"The situation today is horrific," explains accordionist Marius from Romania’s Taraf de Haïdouks. "There is discrimination everywhere. We have no housing, no jobs, food, nothing. The schools and neighborhoods are completely segregated … and when we are on the street, we are always being hassled and arrested by the police."

These comments come from a member of one of the world’s most recognized Gypsy bands, one that was recently signed to Warner’s prestigious Nonesuch label. For many Gypsies, music is not only an emotional escape, it has become one of the few financial avenues available for hundreds of families of professional musicians. Musically, Taraf de Haïdouks are simply mesmerizing. They improvise folk songs about love, travels, weddings and prison life. On stage, four violinists, three accordionists, cimbolom (large dulcimer) and bass players challenge each other in odd musical duels. While everyone in the band is virtuosic, no one can top the 70-plus-year-old fiddler Ione.

In most parts of the world, there are two ways to play the violin, either with a bow or by pizzicato plucking. Ione has a third way. Tied to one of the four strings is yet another string. As Ione pulls the string with his right hand, he adjusts the pitch with his left, creating an odd series of whines, laughs and whistles – a true talking fiddle.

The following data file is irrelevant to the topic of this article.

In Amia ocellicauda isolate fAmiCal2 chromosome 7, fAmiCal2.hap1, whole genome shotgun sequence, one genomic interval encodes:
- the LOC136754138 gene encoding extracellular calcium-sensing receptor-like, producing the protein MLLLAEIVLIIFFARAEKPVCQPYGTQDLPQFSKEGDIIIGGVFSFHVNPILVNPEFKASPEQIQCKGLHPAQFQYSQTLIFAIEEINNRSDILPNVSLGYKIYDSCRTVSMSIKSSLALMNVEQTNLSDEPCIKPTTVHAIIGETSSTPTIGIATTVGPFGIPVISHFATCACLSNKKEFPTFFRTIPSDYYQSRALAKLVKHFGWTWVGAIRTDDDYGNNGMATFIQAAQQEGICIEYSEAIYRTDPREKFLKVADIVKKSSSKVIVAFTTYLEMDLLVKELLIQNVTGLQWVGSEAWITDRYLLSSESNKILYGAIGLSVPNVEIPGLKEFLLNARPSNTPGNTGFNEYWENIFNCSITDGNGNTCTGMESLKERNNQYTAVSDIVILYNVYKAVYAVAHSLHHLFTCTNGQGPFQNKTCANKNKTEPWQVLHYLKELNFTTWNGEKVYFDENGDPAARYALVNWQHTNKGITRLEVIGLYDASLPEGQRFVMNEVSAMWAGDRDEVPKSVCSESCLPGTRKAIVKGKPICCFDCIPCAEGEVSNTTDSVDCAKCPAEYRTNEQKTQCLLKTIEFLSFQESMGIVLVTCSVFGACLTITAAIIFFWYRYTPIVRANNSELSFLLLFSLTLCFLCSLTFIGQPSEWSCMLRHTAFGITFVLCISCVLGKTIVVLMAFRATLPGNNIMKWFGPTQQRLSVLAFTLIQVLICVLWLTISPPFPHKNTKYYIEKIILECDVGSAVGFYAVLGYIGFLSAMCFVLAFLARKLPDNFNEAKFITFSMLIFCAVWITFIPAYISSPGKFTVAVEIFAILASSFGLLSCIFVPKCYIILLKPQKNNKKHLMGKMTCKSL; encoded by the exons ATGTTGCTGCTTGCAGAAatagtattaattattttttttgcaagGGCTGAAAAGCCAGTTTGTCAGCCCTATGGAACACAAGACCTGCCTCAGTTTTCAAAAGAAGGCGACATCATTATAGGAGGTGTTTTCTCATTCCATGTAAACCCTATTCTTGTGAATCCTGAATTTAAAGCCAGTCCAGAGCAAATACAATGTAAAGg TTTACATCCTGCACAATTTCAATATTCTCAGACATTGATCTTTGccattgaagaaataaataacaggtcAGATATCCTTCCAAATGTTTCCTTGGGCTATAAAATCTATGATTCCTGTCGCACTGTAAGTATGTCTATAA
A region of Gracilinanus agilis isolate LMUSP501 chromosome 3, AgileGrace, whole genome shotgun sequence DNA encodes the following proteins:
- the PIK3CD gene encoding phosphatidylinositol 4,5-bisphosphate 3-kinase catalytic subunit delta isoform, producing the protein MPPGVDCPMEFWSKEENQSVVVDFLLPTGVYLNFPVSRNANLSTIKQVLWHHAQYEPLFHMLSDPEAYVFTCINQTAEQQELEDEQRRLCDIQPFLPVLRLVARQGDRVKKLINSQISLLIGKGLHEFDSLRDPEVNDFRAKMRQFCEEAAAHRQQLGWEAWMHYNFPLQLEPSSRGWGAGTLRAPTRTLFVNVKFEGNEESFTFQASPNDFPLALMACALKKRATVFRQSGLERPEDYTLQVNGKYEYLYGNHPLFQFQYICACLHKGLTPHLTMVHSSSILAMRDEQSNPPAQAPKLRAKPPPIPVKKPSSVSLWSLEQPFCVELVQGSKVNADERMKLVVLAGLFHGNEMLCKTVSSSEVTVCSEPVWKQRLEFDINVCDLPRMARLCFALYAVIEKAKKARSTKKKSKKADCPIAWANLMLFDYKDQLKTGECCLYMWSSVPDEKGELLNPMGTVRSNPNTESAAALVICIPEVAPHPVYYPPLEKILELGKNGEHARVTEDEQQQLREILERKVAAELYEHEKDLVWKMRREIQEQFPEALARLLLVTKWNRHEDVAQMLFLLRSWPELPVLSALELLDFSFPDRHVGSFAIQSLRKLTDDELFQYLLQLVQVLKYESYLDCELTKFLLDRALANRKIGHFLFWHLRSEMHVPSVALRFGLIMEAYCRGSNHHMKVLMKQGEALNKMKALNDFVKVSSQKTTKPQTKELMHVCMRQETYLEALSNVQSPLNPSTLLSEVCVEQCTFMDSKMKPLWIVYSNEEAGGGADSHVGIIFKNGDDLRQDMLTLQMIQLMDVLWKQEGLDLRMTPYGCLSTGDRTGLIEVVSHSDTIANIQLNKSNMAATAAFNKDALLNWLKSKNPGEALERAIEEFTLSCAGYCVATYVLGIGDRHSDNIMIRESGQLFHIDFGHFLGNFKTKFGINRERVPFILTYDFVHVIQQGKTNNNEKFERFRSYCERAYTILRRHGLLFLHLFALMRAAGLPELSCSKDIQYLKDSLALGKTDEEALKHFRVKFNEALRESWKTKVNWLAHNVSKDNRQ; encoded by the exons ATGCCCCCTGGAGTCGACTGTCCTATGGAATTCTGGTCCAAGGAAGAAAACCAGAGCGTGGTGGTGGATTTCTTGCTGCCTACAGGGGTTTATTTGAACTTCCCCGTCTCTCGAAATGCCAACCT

In neighboring Hungary, the social conditions for most Gypsies are reminiscent of those in Romania, but the music is remarkably different. Many of Hungary’s top ensembles have also become active politically, too, to try and combat the new wave of social problems. Groups such as Ando Drom and Miskolc Romafolk are leading a movement to end segregated schools and housing, and Kalyi Jag – performing at the festival Thursday – has founded a cultural center in Budapest which has helped to launch the careers of more than 60 Roma ensembles.

While Kalyi Jag’s cultural center expands the public’s notions of Romany culture, there isn’t a style more associated with Gypsy culture – and appropriately so – than wedding music. Throughout the spring and summer in every Roma community in Eastern Europe, if it is a weekend and you hear music, you are probably near a wedding party. Yuri Yunakov is Bulgaria’s most renowned saxophonist. In the 1980s, he joined Ivo Papazov’s band Trakija, which became legendary in its native land. Despite popular success, Yunakov was repeatedly harassed, fined and twice imprisoned for playing Roma and Turkish music, which were prohibited at the time under the socialist government’s program to eliminate "foreign elements" in Bulgarian music. Yunakov was eventually forced to emigrate to New York City in 1994, where he now performs regularly and has recorded two albums for the Traditional Crossroads label.